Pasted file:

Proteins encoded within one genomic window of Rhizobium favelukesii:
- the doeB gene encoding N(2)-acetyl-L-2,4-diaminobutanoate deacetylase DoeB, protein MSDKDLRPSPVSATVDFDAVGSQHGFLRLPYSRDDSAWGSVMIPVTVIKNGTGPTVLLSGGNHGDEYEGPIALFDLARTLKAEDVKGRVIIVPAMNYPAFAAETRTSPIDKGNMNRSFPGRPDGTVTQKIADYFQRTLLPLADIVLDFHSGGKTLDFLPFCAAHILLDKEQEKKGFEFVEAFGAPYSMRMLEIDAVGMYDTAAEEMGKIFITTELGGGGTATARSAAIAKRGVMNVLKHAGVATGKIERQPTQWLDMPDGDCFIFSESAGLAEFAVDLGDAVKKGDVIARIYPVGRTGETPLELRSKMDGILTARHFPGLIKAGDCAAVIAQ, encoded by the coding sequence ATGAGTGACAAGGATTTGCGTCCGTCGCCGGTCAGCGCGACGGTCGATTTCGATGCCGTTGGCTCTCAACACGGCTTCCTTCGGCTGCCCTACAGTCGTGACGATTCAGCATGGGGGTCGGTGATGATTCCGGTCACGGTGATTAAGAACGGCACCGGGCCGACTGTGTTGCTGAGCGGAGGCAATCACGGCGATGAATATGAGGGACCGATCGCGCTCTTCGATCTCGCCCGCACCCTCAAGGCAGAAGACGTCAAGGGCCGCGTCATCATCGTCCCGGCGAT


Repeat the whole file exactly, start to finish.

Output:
Proteins encoded within one genomic window of Rhizobium favelukesii:
- the doeB gene encoding N(2)-acetyl-L-2,4-diaminobutanoate deacetylase DoeB, protein MSDKDLRPSPVSATVDFDAVGSQHGFLRLPYSRDDSAWGSVMIPVTVIKNGTGPTVLLSGGNHGDEYEGPIALFDLARTLKAEDVKGRVIIVPAMNYPAFAAETRTSPIDKGNMNRSFPGRPDGTVTQKIADYFQRTLLPLADIVLDFHSGGKTLDFLPFCAAHILLDKEQEKKGFEFVEAFGAPYSMRMLEIDAVGMYDTAAEEMGKIFITTELGGGGTATARSAAIAKRGVMNVLKHAGVATGKIERQPTQWLDMPDGDCFIFSESAGLAEFAVDLGDAVKKGDVIARIYPVGRTGETPLELRSKMDGILTARHFPGLIKAGDCAAVIAQ, encoded by the coding sequence ATGAGTGACAAGGATTTGCGTCCGTCGCCGGTCAGCGCGACGGTCGATTTCGATGCCGTTGGCTCTCAACACGGCTTCCTTCGGCTGCCCTACAGTCGTGACGATTCAGCATGGGGGTCGGTGATGATTCCGGTCACGGTGATTAAGAACGGCACCGGGCCGACTGTGTTGCTGAGCGGAGGCAATCACGGCGATGAATATGAGGGACCGATCGCGCTCTTCGATCTCGCCCGCACCCTCAAGGCAGAAGACGTCAAGGGCCGCGTCATCATCGTCCCGGCGAT